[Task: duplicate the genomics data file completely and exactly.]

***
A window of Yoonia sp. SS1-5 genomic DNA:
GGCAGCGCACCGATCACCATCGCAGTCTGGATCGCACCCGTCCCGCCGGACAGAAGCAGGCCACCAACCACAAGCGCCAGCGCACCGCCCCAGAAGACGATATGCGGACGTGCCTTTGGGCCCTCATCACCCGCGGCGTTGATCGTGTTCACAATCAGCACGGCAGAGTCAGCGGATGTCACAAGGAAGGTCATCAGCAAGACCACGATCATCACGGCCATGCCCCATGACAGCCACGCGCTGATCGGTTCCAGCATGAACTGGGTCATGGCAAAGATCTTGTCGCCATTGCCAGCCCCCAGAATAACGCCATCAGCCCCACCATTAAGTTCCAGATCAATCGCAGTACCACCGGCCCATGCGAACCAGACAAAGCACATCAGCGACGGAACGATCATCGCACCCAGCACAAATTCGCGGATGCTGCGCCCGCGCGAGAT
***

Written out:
A window of Yoonia sp. SS1-5 genomic DNA:
GGCAGCGCACCGATCACCATCGCAGTCTGGATCGCACCCGTCCCGCCGGACAGAAGCAGGCCACCAACCACAAGCGCCAGCGCACCGCCCCAGAAGACGATATGCGGACGTGCCTTTGGGCCCTCATCACCCGCGGCGTTGATCGTGTTCACAATCAGCACGGCAGAGTCAGCGGATGTCACAAGGAAGGTCATCAGCAAGACCACGATCATCACGGCCATGCCCCATGACAGCCACGCGCTGATCGGTTCCAGCATGAACTGGGTCATGGCAAAGATCTTGTCGCCATTGCCAGCCCCCAGAATAACGCCATCAGCCCCACCATTAAGTTCCAGATCAATCGCAGTACCACCGGCCCATGCGAACCAGACAAAGCACATCAGCGACGGAACGATCATCGCACCCAGCACAAATTCGCGGATGCTGCGCCCGCGCGAGAT